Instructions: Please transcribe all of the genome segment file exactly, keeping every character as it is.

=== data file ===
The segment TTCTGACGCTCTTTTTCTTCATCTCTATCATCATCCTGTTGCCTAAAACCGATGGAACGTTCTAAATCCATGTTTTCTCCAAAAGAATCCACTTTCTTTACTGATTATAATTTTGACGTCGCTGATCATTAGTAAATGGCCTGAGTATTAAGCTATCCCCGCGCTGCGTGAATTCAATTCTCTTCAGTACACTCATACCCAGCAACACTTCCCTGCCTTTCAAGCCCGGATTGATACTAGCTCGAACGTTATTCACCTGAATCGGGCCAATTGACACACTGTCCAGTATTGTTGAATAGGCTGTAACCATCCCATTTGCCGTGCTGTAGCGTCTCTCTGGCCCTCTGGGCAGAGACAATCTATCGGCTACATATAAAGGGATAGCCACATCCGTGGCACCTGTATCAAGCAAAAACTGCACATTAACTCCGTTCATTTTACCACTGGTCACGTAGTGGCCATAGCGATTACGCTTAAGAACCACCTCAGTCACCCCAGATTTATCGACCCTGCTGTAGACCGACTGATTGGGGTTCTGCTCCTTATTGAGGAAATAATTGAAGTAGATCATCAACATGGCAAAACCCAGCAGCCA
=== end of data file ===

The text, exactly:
The segment TTCTGACGCTCTTTTTCTTCATCTCTATCATCATCCTGTTGCCTAAAACCGATGGAACGTTCTAAATCCATGTTTTCTCCAAAAGAATCCACTTTCTTTACTGATTATAATTTTGACGTCGCTGATCATTAGTAAATGGCCTGAGTATTAAGCTATCCCCGCGCTGCGTGAATTCAATTCTCTTCAGTACACTCATACCCAGCAACACTTCCCTGCCTTTCAAGCCCGGATTGATACTAGCTCGAACGTTATTCACCTGAATCGGGCCAATTGACACACTGTCCAGTATTGTTGAATAGGCTGTAACCATCCCATTTGCCGTGCTGTAGCGTCTCTCTGGCCCTCTGGGCAGAGACAATCTATCGGCTACATATAAAGGGATAGCCACATCCGTGGCACCTGTATCAAGCAAAAACTGCACATTAACTCCGTTCATTTTACCACTGGTCACGTAGTGGCCATAGCGATTACGCTTAAGAACCACCTCAGTCACCCCAGATTTATCGACCCTGCTGTAGACCGACTGATTGGGGTTCTGCTCCTTATTGAGGAAATAATTGAAGTAGATCATCAACATGGCAAAACCCAGCAGCCA